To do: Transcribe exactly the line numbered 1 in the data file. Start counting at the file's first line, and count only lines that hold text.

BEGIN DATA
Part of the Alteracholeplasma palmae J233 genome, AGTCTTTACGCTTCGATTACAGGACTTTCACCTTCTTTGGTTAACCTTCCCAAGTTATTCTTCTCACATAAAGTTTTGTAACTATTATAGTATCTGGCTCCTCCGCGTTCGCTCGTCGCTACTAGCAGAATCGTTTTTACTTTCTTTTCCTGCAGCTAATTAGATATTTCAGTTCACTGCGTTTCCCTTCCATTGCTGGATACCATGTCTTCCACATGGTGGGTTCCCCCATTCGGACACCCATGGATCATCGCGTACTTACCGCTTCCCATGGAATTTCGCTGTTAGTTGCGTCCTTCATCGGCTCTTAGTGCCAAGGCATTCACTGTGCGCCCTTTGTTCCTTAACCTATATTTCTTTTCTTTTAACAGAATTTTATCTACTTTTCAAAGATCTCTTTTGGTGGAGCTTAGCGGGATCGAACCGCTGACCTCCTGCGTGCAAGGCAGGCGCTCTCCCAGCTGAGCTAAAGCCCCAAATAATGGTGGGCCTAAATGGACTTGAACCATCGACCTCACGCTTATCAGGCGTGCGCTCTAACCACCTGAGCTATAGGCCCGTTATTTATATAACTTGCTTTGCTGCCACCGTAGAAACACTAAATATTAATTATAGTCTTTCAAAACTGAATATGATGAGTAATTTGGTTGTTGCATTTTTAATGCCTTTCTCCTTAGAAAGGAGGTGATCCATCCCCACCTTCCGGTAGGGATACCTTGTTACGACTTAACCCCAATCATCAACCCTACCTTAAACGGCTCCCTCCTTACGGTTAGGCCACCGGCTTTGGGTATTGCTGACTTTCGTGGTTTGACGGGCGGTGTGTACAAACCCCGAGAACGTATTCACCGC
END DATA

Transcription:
Part of the Alteracholeplasma palmae J233 genome, AGTCTTTACGCTTCGATTACAGGACTTTCACCTTCTTTGGTTAACCTTCCCAAGTTATTCTTCTCACATAAAGTTTTGTAACTATTATAGTATCTGGCTCCTCCGCGTTCGCTCGTCGCTACTAGCAGAATCGTTTTTACTTTCTTTTCCTGCAGCTAATTAGATATTTCAGTTCACTGCGTTTCCCTTCCATTGCTGGATACCATGTCTTCCACATGGTGGGTTCCCCCATTCGGACACCCATGGATCATCGCGTACTTACCGCTTCCCATGGAATTTCGCTGTTAGTTGCGTCCTTCATCGGCTCTTAGTGCCAAGGCATTCACTGTGCGCCCTTTGTTCCTTAACCTATATTTCTTTTCTTTTAACAGAATTTTATCTACTTTTCAAAGATCTCTTTTGGTGGAGCTTAGCGGGATCGAACCGCTGACCTCCTGCGTGCAAGGCAGGCGCTCTCCCAGCTGAGCTAAAGCCCCAAATAATGGTGGGCCTAAATGGACTTGAACCATCGACCTCACGCTTATCAGGCGTGCGCTCTAACCACCTGAGCTATAGGCCCGTTATTTATATAACTTGCTTTGCTGCCACCGTAGAAACACTAAATATTAATTATAGTCTTTCAAAACTGAATATGATGAGTAATTTGGTTGTTGCATTTTTAATGCCTTTCTCCTTAGAAAGGAGGTGATCCATCCCCACCTTCCGGTAGGGATACCTTGTTACGACTTAACCCCAATCATCAACCCTACCTTAAACGGCTCCCTCCTTACGGTTAGGCCACCGGCTTTGGGTATTGCTGACTTTCGTGGTTTGACGGGCGGTGTGTACAAACCCCGAGAACGTATTCACCGC